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Blogging With Octopress and S3

For a few years now I’ve thought that blogging is something every developer should do. Unfortunately I’ve never gotten to it. Up until now.

It’s only appropriate to start with a guide describing how to set up a blog.

Intended usage

My main reason for blogging is to become a better writer. I also think that one understands things much better when trying to explain them to somebody else.

Keeping those goals in mind, I’m free of some usual constraints associated with blogging. In particular I’m free to use:

  • minimalistic design
    • just my preference, but also easier to get right
  • no comments
    • I agree with Matt on this one
  • no infinite gadgets
    • content is the only thing that matters
  • www subdomain


I’m using Octopress for blogging. Octopress is a blogging framework that uses Jekyll static site generator. I’ve chosen Octopress for a few reasons:

  • ‘A blogging framework for hackers.’
    • no DB
    • Markdown
    • blog in a Git repository
  • uses static pages
    • no admin interface
    • scalable
  • Open Source
    • customizable – Ruby
    • healthy community

One thing that I particularly like about Octopress – it’s easy to be minimalistic. More about that some other time.

Amazon S3

To exist, blogs need to be hosted somewhere. I was considering some PaaS offerings or dedicated hosting, when I stumbled upon a great idea. Why not just host the blog on Amazon S3? It’s all static anyway, and with S3 one gets infinite scaling for literally pennies.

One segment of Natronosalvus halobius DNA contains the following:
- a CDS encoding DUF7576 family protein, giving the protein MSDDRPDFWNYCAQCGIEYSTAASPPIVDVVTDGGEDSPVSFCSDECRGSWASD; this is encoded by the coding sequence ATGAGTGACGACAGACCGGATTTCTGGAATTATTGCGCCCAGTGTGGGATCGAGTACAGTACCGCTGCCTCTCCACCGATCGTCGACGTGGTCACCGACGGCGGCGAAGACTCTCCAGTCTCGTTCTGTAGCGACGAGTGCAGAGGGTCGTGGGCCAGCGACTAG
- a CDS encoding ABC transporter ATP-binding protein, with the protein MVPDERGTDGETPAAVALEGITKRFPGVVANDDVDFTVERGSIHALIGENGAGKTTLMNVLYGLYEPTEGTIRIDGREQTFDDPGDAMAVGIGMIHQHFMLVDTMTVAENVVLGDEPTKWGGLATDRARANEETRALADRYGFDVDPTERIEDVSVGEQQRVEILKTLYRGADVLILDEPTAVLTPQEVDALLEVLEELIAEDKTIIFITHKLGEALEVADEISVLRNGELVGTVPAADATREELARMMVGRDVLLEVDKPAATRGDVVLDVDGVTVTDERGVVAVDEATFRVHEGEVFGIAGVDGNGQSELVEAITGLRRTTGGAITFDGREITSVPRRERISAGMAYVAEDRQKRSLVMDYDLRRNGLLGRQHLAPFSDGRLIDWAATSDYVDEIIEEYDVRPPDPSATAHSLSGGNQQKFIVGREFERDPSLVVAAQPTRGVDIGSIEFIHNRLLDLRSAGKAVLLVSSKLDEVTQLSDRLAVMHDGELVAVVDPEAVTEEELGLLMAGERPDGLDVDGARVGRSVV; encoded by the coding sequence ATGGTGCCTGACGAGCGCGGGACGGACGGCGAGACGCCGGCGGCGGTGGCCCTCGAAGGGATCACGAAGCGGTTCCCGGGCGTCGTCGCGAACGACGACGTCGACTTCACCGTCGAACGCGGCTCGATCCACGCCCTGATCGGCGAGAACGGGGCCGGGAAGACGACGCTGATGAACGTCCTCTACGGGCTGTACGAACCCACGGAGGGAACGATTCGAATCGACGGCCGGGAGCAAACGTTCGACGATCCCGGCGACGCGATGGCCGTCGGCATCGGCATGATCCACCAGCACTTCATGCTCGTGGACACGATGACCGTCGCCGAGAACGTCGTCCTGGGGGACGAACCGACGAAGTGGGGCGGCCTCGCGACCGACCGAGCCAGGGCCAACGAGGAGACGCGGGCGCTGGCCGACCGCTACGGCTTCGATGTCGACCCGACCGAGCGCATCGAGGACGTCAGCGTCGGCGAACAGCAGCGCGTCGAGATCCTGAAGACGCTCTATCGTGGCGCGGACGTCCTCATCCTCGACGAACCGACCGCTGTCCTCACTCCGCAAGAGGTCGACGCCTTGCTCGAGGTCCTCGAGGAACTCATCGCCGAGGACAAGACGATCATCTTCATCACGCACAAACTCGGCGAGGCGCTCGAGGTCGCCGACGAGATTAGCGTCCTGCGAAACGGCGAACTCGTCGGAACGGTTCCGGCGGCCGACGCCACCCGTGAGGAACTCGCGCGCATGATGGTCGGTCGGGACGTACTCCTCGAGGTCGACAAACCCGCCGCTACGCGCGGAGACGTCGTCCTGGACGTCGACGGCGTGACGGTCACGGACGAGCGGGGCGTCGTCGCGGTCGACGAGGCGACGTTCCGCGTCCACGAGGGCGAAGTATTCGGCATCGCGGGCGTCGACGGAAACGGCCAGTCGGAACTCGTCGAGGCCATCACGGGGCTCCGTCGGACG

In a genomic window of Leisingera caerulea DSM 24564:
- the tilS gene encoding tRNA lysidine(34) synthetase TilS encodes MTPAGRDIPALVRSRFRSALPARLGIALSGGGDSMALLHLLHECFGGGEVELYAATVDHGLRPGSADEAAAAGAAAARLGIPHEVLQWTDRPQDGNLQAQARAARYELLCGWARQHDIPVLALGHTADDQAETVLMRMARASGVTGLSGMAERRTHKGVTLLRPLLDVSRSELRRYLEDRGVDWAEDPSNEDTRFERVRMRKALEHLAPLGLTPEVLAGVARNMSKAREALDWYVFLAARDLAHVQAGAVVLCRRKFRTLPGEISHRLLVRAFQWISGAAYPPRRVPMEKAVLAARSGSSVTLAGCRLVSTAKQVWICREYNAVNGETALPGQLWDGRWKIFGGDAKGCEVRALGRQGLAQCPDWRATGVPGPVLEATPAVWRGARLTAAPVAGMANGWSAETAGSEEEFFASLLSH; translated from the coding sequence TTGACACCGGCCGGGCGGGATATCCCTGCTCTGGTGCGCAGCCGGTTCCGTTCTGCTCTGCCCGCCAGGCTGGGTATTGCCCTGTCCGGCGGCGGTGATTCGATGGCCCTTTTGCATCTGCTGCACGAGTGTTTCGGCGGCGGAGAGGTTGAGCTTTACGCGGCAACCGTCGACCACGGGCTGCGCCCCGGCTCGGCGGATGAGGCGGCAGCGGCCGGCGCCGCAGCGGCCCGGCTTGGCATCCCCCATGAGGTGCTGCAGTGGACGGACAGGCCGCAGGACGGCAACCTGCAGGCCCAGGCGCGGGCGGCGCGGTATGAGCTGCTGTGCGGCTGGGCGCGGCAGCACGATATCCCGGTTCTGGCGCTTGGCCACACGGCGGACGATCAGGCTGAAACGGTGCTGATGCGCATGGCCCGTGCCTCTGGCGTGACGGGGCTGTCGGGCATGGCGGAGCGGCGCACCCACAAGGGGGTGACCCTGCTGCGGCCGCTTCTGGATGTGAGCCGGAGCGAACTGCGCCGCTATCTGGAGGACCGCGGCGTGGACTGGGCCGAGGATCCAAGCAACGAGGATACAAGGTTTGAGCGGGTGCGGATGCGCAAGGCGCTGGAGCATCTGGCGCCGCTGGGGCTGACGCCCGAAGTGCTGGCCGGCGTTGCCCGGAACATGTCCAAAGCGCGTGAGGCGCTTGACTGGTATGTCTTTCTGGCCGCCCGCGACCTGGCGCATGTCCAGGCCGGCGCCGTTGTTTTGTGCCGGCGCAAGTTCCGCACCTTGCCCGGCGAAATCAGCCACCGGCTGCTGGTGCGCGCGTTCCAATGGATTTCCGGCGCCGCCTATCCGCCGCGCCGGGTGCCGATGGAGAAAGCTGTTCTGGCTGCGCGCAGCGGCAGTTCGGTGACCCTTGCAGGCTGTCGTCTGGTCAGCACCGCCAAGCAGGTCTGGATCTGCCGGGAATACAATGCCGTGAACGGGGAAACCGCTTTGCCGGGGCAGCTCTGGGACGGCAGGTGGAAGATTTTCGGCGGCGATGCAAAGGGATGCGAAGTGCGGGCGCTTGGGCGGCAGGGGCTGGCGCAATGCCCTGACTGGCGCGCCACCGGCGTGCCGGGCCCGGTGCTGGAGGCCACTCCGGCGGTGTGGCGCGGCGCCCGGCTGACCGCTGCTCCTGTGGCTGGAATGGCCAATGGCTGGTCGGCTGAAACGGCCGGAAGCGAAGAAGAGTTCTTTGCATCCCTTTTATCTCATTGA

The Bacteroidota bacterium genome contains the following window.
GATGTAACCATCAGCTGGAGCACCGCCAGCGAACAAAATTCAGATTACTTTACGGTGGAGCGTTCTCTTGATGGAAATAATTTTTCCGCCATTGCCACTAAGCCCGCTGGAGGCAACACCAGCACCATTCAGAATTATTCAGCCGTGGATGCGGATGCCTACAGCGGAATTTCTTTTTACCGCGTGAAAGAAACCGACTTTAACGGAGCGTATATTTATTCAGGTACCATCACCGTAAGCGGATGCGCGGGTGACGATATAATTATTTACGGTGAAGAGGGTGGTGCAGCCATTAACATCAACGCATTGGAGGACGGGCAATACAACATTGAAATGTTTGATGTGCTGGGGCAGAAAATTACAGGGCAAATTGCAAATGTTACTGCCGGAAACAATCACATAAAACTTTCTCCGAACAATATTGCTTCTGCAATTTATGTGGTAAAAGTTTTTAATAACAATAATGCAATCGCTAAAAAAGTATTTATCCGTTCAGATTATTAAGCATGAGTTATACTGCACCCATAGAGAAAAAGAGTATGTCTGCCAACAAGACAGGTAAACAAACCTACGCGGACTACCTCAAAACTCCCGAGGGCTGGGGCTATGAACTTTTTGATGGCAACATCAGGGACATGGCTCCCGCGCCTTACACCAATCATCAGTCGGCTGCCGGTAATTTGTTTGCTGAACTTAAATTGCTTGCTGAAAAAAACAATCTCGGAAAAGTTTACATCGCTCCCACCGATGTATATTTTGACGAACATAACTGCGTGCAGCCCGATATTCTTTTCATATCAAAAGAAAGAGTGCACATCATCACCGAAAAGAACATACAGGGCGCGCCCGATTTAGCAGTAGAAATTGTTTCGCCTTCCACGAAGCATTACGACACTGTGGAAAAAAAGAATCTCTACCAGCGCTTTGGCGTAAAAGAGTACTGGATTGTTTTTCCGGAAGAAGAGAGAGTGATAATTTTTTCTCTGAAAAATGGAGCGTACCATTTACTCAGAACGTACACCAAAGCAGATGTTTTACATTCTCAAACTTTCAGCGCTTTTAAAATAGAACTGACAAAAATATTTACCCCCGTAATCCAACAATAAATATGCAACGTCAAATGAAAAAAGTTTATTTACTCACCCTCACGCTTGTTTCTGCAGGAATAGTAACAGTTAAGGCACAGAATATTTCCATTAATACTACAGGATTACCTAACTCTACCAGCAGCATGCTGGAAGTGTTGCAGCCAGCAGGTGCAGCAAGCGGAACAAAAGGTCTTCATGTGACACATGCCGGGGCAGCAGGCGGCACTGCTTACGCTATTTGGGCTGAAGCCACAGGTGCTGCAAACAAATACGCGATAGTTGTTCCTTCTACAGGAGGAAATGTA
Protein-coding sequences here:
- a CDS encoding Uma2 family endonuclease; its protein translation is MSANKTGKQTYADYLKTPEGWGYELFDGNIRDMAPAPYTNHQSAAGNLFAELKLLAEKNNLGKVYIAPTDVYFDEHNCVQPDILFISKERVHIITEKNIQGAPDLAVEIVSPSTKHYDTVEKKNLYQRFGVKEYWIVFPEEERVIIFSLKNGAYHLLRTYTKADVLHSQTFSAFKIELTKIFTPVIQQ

It turns out that’s easy to do and there are no real downsides, at least considering my aforementioned intended usage.

Technical notes

What follows are some technical notes on how exactly to get a blog running.

Getting Octopress

One of the things I don’t like about Octopress – it’s not a gem. That leaves you with basically 2 options: fork it or add it as a remote.

I’ve decided to use my own repository. Also the probability of me submitting pull requests for blogging framework on a regular basis is quite slim. So I’ve decided to go with the second option.

When you’ve cloned the repository, get a quick taste of Octopress by running:

bundle exec rake -T

Octopress customization

One issue I had with Octopress after forking it was that gem directory_watcher was not working properly. I had to downgrade the version and add it explicitly to Gemfile:

Gemfile - development group
gem 'directory_watcher', '~> 1.4.1'

I like using gemsets, so I’ve modified .rvmrc:

rvm use ruby-1.9.3-p429@blog --create

I also installed Aron Cedercrantz’s blog theme, and tweeked it a bit. Don’t forget to at least use your own favicon.

Next, configure Octopress to your likings. To start, take a look at _config.yml file.

Use S3

Finally, set up Octopress to use S3 for deployment. Robert Brewitz has a great post that sums up the whole process.

Only one thing left to add: don’t forget to configure 404 page for S3. This can be done in bucket properties, under `Static Website Hosting’.


Setting up Octopress blog on Amazon S3 is easy and efficient. If it suites your requirements (you use only static content) you should consider doing so.

There are still many improvements possible. It is possible to use Amazon’s Cloudfront in addition to S3. But for my needs that would just add unnecessary complexity. Your mileage may vary.


I’ve since decided to use Cloudfront. Not for the performance optimisation, but to add HTTPS support to the site. You can find out more here.